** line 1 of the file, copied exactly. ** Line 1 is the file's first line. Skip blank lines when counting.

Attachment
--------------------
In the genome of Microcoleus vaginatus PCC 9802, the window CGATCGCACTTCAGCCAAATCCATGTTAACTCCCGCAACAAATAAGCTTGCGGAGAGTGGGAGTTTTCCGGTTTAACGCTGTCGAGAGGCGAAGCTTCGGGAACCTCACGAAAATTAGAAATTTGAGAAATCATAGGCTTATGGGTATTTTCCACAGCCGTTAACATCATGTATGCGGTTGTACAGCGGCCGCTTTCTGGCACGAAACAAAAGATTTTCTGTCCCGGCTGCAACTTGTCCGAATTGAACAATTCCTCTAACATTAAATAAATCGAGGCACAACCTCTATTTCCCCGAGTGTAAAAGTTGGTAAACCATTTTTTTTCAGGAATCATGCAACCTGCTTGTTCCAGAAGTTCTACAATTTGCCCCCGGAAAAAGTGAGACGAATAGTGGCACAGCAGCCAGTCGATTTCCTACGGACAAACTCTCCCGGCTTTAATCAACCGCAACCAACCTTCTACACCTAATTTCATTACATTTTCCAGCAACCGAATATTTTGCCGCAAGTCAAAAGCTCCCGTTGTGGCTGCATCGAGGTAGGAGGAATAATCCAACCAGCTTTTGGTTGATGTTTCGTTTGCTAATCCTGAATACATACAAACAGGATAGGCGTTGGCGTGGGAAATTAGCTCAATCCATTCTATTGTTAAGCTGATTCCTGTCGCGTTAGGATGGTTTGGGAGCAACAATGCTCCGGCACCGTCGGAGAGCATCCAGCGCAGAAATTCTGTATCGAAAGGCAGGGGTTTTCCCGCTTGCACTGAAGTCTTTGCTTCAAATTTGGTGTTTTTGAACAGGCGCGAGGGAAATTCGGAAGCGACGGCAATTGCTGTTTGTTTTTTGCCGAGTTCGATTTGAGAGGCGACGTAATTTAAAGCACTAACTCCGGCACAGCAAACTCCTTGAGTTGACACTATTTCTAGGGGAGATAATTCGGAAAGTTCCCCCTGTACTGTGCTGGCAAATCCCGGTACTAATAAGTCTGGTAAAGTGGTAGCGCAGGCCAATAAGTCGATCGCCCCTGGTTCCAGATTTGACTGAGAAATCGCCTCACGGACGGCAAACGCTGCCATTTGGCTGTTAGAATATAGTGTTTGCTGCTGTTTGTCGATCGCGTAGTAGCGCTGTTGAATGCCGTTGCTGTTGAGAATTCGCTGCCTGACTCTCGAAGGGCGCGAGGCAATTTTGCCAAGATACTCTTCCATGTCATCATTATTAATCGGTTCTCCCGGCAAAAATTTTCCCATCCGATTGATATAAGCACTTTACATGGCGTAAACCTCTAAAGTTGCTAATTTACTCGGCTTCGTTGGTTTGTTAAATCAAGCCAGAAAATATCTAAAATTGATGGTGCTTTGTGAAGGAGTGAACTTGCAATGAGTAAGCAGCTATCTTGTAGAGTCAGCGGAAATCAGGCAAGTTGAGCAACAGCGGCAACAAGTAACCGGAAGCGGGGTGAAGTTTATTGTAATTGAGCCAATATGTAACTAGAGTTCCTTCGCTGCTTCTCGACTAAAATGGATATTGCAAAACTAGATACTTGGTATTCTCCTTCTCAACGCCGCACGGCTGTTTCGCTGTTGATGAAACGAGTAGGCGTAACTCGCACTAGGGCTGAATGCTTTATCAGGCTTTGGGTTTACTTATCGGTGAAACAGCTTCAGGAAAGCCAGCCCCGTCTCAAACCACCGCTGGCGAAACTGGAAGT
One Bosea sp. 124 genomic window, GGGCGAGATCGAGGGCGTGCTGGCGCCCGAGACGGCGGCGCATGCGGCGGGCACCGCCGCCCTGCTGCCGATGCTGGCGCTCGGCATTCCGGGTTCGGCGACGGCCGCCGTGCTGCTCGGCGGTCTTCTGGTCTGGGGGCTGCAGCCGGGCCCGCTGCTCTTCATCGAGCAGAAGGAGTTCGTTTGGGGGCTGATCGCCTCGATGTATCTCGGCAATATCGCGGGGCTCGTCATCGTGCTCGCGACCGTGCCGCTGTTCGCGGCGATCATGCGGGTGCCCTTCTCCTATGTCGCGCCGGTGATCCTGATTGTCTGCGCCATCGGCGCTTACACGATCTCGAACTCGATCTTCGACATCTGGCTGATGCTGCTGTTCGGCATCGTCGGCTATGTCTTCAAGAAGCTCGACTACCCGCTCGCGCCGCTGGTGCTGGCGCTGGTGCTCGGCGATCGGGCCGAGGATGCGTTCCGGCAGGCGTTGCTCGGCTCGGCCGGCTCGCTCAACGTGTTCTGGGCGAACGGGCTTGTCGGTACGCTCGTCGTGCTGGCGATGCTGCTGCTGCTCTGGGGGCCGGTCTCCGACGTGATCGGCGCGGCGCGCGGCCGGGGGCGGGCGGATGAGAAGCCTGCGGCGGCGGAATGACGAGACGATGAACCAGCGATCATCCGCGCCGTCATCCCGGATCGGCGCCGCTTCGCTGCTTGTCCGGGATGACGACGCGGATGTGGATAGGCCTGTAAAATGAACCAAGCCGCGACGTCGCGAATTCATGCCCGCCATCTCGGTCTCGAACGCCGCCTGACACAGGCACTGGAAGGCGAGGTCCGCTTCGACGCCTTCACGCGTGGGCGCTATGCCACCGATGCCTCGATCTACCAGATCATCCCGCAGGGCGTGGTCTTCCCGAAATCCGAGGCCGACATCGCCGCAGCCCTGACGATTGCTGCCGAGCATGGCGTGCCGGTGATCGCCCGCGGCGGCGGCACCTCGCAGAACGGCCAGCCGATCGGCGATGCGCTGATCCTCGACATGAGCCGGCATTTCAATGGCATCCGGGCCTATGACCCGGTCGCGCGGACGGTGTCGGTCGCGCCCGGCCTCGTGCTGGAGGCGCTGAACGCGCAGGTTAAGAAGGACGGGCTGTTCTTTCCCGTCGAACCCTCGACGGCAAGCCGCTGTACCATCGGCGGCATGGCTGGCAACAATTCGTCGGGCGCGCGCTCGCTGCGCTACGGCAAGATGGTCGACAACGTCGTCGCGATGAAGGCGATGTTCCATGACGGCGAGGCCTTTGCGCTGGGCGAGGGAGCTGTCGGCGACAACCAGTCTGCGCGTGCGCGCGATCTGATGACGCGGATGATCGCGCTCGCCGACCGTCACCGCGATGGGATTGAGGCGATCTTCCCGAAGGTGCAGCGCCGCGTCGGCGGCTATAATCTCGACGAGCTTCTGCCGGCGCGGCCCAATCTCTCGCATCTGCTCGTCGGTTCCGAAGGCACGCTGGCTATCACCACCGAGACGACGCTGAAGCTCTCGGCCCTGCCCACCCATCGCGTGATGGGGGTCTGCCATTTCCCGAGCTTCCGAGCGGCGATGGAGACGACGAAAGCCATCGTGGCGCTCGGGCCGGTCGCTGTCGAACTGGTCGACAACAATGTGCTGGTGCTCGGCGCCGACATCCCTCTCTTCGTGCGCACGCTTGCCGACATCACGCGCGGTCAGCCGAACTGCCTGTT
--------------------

In the genome of Microcoleus vaginatus PCC 9802, the window CGATCGCACTTCAGCCAAATCCATGTTAACTCCCGCAACAAATAAGCTTGCGGAGAGTGGGAGTTTTCCGGTTTAACGCTGTCGAGAGGCGAAGCTTCGGGAACCTCACGAAAATTAGAAATTTGAGAAATCATAGGCTTATGGGTATTTTCCACAGCCGTTAACATCATGTATGCGGTTGTACAGCGGCCGCTTTCTGGCACGAAACAAAAGATTTTCTGTCCCGGCTGCAACTTGTCCGAATTGAACAATTCCTCTAACATTAAATAAATCGAGGCACAACCTCTATTTCCCCGAGTGTAAAAGTTGGTAAACCATTTTTTTTCAGGAATCATGCAACCTGCTTGTTCCAGAAGTTCTACAATTTGCCCCCGGAAAAAGTGAGACGAATAGTGGCACAGCAGCCAGTCGATTTCCTACGGACAAACTCTCCCGGCTTTAATCAACCGCAACCAACCTTCTACACCTAATTTCATTACATTTTCCAGCAACCGAATATTTTGCCGCAAGTCAAAAGCTCCCGTTGTGGCTGCATCGAGGTAGGAGGAATAATCCAACCAGCTTTTGGTTGATGTTTCGTTTGCTAATCCTGAATACATACAAACAGGATAGGCGTTGGCGTGGGAAATTAGCTCAATCCATTCTATTGTTAAGCTGATTCCTGTCGCGTTAGGATGGTTTGGGAGCAACAATGCTCCGGCACCGTCGGAGAGCATCCAGCGCAGAAATTCTGTATCGAAAGGCAGGGGTTTTCCCGCTTGCACTGAAGTCTTTGCTTCAAATTTGGTGTTTTTGAACAGGCGCGAGGGAAATTCGGAAGCGACGGCAATTGCTGTTTGTTTTTTGCCGAGTTCGATTTGAGAGGCGACGTAATTTAAAGCACTAACTCCGGCACAGCAAACTCCTTGAGTTGACACTATTTCTAGGGGAGATAATTCGGAAAGTTCCCCCTGTACTGTGCTGGCAAATCCCGGTACTAATAAGTCTGGTAAAGTGGTAGCGCAGGCCAATAAGTCGATCGCCCCTGGTTCCAGATTTGACTGAGAAATCGCCTCACGGACGGCAAACGCTGCCATTTGGCTGTTAGAATATAGTGTTTGCTGCTGTTTGTCGATCGCGTAGTAGCGCTGTTGAATGCCGTTGCTGTTGAGAATTCGCTGCCTGACTCTCGAAGGGCGCGAGGCAATTTTGCCAAGATACTCTTCCATGTCATCATTATTAATCGGTTCTCCCGGCAAAAATTTTCCCATCCGATTGATATAAGCACTTTACATGGCGTAAACCTCTAAAGTTGCTAATTTACTCGGCTTCGTTGGTTTGTTAAATCAAGCCAGAAAATATCTAAAATTGATGGTGCTTTGTGAAGGAGTGAACTTGCAATGAGTAAGCAGCTATCTTGTAGAGTCAGCGGAAATCAGGCAAGTTGAGCAACAGCGGCAACAAGTAACCGGAAGCGGGGTGAAGTTTATTGTAATTGAGCCAATATGTAACTAGAGTTCCTTCGCTGCTTCTCGACTAAAATGGATATTGCAAAACTAGATACTTGGTATTCTCCTTCTCAACGCCGCACGGCTGTTTCGCTGTTGATGAAACGAGTAGGCGTAACTCGCACTAGGGCTGAATGCTTTATCAGGCTTTGGGTTTACTTATCGGTGAAACAGCTTCAGGAAAGCCAGCCCCGTCTCAAACCACCGCTGGCGAAACTGGAAGT